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Wednesday

 

Seroprevalence of Aquaporin-4–IgG in a Northern California Population Representative Cohort of Multiple Sclerosis: STUDY





























Abstract

Importance  Using an aquaporin-4 (AQP4) M1-isoform–specific enzyme-linked immunosorbent assay (ELISA) and a fixed transfected cell-based assay (CBA), we tested AQP4-IgG in a northern California population representative cohort of 3293 potential cases with multiple sclerosis (MS). Seropositive cases were tested additionally by fluorescence-activated cell sorting, a live transfected cell-based assay.

Observations  Sera samples were available in 1040 cases; 7 yielded positive results, 4 by ELISA alone and 3 by both ELISA and CBA. Clinical data (episodes of optic neuritis and longitudinally extensive transverse myelitis [reported on at least 1 magnetic resonance imaging spine]) supported the alternative diagnosis of neuromyelitis optica for 2 patients as seropositive by both ELISA and CBA. These 2 patients alone tested positive by a fluorescence-activated cell-sorting assay. The diagnosis of MS was considered correct in the other 5 patients. Thus, 5 ELISA results and 1 fixed CBA result were false positive.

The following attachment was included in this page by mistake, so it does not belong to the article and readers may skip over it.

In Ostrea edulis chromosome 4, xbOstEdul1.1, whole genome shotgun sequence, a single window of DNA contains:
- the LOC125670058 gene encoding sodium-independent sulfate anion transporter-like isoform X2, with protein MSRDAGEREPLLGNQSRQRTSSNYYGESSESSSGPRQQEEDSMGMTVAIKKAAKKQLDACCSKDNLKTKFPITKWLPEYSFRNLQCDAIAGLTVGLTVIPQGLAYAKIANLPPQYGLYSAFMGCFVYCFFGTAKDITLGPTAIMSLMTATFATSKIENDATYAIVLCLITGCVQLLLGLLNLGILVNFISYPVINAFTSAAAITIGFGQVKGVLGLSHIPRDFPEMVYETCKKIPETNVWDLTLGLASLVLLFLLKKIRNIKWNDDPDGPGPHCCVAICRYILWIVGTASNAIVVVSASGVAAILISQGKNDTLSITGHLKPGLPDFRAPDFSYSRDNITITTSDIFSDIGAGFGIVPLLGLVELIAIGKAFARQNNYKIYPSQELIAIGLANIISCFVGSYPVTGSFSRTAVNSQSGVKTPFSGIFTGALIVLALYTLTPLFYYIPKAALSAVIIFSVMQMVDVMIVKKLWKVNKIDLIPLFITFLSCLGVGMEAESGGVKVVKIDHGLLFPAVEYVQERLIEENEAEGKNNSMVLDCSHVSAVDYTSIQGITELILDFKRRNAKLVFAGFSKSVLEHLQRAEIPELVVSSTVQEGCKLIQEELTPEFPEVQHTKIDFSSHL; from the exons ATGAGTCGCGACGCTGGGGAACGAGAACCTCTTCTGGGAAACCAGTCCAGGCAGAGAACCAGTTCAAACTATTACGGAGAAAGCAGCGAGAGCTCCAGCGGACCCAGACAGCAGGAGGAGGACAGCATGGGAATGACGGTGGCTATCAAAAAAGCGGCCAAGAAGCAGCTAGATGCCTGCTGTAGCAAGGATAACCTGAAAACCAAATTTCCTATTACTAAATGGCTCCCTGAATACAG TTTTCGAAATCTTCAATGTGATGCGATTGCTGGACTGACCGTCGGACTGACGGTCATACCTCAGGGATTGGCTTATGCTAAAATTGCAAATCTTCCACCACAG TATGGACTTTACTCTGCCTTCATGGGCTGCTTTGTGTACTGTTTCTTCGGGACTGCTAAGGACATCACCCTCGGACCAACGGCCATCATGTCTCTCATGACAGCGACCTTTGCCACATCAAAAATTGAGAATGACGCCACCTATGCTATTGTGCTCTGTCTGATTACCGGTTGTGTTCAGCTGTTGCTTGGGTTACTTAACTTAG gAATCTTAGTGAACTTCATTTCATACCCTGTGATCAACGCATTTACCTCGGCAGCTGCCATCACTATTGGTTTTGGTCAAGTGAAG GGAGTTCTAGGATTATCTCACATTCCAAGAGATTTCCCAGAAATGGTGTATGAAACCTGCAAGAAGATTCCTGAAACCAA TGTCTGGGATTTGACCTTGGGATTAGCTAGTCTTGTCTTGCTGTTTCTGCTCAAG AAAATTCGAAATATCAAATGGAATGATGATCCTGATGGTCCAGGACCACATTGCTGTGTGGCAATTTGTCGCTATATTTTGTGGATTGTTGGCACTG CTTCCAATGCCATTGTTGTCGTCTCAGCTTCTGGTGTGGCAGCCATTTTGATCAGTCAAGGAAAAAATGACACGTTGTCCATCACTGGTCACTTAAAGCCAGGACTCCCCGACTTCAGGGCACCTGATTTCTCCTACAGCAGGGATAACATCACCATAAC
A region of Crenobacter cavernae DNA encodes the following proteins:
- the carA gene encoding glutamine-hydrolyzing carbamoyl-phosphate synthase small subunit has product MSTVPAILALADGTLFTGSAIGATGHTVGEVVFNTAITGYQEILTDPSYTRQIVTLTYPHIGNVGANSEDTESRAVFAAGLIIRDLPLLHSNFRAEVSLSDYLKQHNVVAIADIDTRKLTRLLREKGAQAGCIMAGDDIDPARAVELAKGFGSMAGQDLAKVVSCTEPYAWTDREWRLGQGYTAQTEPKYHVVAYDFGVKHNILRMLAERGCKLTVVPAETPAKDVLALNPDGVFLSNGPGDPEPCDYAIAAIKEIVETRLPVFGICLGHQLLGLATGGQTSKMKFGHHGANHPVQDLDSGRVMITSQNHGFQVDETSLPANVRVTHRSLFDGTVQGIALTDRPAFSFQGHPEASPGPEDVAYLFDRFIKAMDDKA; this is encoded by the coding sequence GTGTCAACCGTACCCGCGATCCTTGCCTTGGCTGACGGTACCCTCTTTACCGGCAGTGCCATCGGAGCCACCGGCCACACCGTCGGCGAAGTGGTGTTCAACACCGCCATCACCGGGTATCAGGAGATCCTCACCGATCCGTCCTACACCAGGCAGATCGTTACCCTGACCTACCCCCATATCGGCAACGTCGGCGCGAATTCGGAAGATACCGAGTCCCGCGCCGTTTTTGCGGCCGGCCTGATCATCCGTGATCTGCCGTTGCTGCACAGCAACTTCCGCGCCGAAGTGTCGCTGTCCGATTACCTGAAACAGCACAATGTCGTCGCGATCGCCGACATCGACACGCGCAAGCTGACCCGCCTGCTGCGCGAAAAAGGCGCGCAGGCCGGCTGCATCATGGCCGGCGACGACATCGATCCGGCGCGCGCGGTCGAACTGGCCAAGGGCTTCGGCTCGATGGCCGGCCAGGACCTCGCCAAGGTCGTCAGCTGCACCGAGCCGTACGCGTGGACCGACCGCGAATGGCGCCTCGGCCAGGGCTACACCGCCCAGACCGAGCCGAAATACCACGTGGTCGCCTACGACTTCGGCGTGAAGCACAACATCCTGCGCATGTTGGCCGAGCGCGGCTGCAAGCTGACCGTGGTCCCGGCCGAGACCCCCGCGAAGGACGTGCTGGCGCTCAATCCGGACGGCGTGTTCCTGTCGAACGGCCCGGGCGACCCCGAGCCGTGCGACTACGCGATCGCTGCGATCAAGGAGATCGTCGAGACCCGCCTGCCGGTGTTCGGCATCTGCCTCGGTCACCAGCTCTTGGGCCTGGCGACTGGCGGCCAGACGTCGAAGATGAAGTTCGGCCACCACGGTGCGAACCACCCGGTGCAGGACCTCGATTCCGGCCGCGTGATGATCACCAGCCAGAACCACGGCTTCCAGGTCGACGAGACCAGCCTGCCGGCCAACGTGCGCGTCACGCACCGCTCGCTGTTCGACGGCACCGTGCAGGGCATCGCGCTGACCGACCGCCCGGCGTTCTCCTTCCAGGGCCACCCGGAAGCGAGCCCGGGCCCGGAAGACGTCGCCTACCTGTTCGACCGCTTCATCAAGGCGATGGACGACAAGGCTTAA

Conclusions and Relevance  Sensitive serological evaluation for AQP4-IgG in this large population-representative cohort of predominantly white non-Hispanic patients with MS reveals that neuromyelitis optica spectrum disorder is rarely misdiagnosed as MS in contemporary US neurological practice (0.2%). The frequency of a false-positive result for ELISA and CBA in this MS cohort were 0.5% and 0.1%, respectively. This finding reflects the superior specificity of CBA and justifies caution in interpreting AQP4-IgG results obtained by ELISA.

Story Source: The above story is based on materials provided by JAMANETWORK
Note: Materials may be edited for content and length

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